The life of an addict or alcoholic is a destructive one. They can be violent and destroy relationships with friends, family members, and other loved ones. They are prone to self-harm and other behaviors that harm their personal health or safety. Learn finding spirituality in sober living.
An addict’s life tends to revolve around two simple feelings, pleasure and pain. There’s the pleasure of the high, which is relentlessly pursued. And there’s the pain of withdrawal when the addict’s substance of choice is gone. Everything else in life — love, career, personal ideals — is but an afterthought if it’s thought about at all.
It should come as no surprise that many people look back on their days of addiction as days of spiritual bankruptcy. The concept of spirituality is an important one for many addiction recovery programs. In an age when most mental health disorders are treated with science-backed methods, this may come as a surprise. But there is actually a great deal of evidence backing up the cultivation of spirituality as an effective addiction treatment.
The word “spirituality” might seem loaded too many readers, but it doesn’t necessitate belief in any specific religion or concept of God. Fundamentally it refers to a collection of ideas and practices designed to reduce one’s egoism and selfishness. Alcoholics Anonymous, the model from which most 12-step programs are derived, pioneered this approach to addiction recovery.
In fact, AA’s primary textbook contains medical advice citing prayer and spirituality as possible tools for recovering addicts. The 12 steps as outlined in the program of AA are designed to help addicts come to terms with their personal powerlessness over their addictions. Instead, they are guided along a process of coming to rely upon the support of others — and a higher power of their own choosing.
When people hear the words “higher power” or “god,” some tend to balk. Atheists might assume that membership in a 12-step program requires them to turn to Christianity or some other religion. In fact, this couldn’t be farther from the truth. A higher power just means a power greater than oneself.
This concept can be interpreted by anyone however they choose. Many atheists in recovery choose to understand higher power to mean the supportive community of Alcoholics Anonymous. Others choose concepts like nature, love, reality, or even science! Atheists are considered to be practicing spirituality as long as they’re taking steps to get out of the constrictive bondage of their own ego.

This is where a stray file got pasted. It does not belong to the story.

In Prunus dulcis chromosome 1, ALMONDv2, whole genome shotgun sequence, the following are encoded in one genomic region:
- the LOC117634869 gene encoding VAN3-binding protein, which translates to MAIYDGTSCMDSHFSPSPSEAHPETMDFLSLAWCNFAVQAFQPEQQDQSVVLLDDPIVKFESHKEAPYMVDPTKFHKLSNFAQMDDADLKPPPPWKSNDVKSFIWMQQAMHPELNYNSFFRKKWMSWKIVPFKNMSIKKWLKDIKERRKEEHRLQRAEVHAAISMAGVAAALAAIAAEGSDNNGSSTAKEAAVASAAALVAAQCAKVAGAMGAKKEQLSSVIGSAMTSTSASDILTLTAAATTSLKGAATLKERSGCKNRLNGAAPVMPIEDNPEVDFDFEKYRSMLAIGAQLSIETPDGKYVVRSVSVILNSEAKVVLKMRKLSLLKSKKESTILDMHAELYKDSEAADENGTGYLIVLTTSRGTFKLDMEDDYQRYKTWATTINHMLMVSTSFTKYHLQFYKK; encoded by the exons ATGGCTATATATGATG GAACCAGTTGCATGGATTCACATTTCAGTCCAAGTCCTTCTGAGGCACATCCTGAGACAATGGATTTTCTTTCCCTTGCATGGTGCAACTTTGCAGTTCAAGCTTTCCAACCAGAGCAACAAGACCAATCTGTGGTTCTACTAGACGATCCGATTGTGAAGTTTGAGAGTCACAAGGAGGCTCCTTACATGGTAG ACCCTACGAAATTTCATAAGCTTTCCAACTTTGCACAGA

It is common for people with unhealthy dependencies on drugs and alcohol to also have other mental health problems. Individuals with substance use disorder and other mental health disorders are considered “comorbid” by medical professionals.
Comorbidity implies that mental health disorders don’t merely exist simultaneously in the same person, but influence and exacerbate each other. An example would be the addict who suffers from depression due to her addiction and uses drugs and alcohol to cope with her depression. Comorbid addicts are notoriously difficult to treat because it is necessary for them to get multiple issues treated simultaneously.
More and more research is showing the benefits of spiritual practices on mental health. Recent studies have shown that spirituality provides protective benefits for patients who experience suicidal ideation. Despite the stigma surrounding religion and spirituality in the field of psychiatry, there has been a dramatic increase in publications citing statistics that show that spirituality reduces stress and severity of depression.
This only goes to show that the spiritual aspect of treatment isn’t something to be abandoned as more evidence-based approaches emerge, but something to be merely refined and improved upon.
The philosopher William James, who many considered to be the first American pioneer of psychology, argued in his “Variety of Religious Experiences” that religious experiences, beliefs, and practices are useful tools for living. His pragmatic understanding of religion was essentially that religion helps people live better, healthier lives.
Bill Wilson, the founder of Alcoholics Anonymous, was deeply influenced by William James. The 12 steps of AA are based on the idea that if people can learn to live following spiritual principles, their chances of relapse markedly decrease.
The majority of modern treatment programs and sober living homes are informed by this philosophy as well. At a structured sober living home like Design for Recovery, alcoholics, and addicts attend regular 12-step meetings and learn to leave egoism behind.
By learning to live with others cooperatively, examine and root out personal moral failings, and change destructive patterns of thinking and behavior, residents of Design for Recovery can hopefully maintain long term sobriety.
If you’re interested in a new way of life, contact Design for Recovery today to learn more about our program of recovery, which is based on spiritual as well as scientific principles.